Happy Days star Henry Winkler learned how other parts of the world viewed the iconic show, decades after the series ended its run.
It was during an interview in 2013 that Winkler, who always will be known as The Fonz, learned the series might’ve featured a certain tone. Perhaps, politics dictated it.
The show was HARDtalk on the BBC in London. Journalist Stephen Sackur posed the question to Winkler about the Happy Days tone, pondering if the 1950s-era slice-of-Middle-America show reflected the politics of Ronald Reagan. As Sackur said, Reagan talked up “Morning in America.”
Journalist Linked Happy Days “Sunny” Tone to Reagan
Sakur described it as “sunny, optimistic conservatism.” Happy Days ran from January, 1974 to September, 1984. Reagan was elected in November, 1980, so he was only in office for three years of the show. Sakur’s timeline was a little off.
The “Morning in America” was Reagan’s political pitch for reelection in 1984. But Reagan, primarily, tried to stay positive and upbeat throughout his eight years in office.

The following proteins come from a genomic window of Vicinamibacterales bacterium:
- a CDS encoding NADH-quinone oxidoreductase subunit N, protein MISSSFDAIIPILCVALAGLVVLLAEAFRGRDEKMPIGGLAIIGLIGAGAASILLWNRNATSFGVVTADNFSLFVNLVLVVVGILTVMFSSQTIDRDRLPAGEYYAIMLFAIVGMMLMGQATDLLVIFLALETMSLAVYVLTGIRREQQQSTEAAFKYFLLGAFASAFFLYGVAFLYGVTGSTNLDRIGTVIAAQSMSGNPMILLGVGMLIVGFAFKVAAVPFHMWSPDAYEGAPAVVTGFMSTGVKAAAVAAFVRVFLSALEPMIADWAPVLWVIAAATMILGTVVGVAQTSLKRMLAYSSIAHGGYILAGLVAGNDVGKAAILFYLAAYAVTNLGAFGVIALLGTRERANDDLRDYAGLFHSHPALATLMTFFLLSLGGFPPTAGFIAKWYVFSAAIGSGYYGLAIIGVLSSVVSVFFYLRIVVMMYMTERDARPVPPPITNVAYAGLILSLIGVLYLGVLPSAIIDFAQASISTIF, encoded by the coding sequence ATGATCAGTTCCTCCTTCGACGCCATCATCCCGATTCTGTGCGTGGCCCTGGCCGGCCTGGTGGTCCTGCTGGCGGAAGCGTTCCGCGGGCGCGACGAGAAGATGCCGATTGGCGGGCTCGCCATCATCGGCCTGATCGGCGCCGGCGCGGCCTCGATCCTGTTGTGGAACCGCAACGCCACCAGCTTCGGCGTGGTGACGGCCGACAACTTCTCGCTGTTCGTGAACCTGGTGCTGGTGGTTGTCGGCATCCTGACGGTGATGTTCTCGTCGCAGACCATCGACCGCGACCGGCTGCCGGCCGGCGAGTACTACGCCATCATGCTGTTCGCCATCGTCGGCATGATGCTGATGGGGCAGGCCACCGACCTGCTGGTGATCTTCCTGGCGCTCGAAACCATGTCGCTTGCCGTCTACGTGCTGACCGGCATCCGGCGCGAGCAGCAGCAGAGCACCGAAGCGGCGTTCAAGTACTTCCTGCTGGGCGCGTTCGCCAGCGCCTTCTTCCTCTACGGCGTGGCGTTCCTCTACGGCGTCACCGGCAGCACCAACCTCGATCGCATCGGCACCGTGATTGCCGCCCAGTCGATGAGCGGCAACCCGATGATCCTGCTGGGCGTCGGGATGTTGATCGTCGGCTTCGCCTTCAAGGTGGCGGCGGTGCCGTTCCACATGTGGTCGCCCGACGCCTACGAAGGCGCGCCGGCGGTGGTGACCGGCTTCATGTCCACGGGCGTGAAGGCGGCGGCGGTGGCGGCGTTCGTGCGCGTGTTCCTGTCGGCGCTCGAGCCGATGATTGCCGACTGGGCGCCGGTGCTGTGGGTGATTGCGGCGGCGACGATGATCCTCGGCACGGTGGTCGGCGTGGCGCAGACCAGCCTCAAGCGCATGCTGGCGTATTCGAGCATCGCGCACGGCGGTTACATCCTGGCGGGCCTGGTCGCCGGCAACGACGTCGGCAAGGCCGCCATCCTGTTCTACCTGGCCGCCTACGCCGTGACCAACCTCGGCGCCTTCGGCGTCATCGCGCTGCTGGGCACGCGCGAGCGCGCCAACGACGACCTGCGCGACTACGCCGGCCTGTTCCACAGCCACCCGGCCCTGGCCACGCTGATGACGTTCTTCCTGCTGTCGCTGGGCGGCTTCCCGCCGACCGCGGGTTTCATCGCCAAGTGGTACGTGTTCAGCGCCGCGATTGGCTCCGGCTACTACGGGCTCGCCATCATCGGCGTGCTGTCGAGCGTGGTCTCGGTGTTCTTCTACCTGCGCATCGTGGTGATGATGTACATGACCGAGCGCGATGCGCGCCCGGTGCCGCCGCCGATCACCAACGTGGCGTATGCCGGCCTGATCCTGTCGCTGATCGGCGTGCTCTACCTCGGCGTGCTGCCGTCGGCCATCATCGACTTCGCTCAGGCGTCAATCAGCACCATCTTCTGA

Sakur told Winkler he thought Happy Days was “the epitome of what Reagan wanted to believe America was all about.”
Winkler was a bit taken aback by the assessment.
“Wow,” he said. “I met Reagan. Very nice fellow, not my politics.”
Sakur asked the Happy Days star if he was “buying my analysis?”
“You know what, it is a very interesting point of view that I had never thought about,” Winkler said. “Even today, in 2013. people are watching (Happy Days) somewhere in the world. … It was just rerun in America.
“What I’m saying is, I don’t know if I think that (Happy Days) optimism is important for human beings. They are having a hard time getting a job. It is always difficult to find a job. They are beat up in the world outside, they come home. I don’t think people want cutting edge television, no matter how you cut it.”
Viewers Wanted Escapism Then and Now
So in other words, people want to escape when they click through the TV channels on cable or streaming services to find their new show.
Happy Days was pure escapism when it premiered in 1974. Americans were dealing with a changing world. Richard Nixon resigned as president a month before the series made its debut. The season before Happy Days came on the air, the most popular shows on TV were All in the Family, The Waltons, Sanford and Son and M*A*S*H. Two of the shows were comedies that broke a ton of TV rules. And the other two were dramas set decades before.
So, of course, Happy Days would be a hit and good fit. The country craved its tone.
Check out all of Henry Winkler’s interesting, wide-ranging interview from 2013: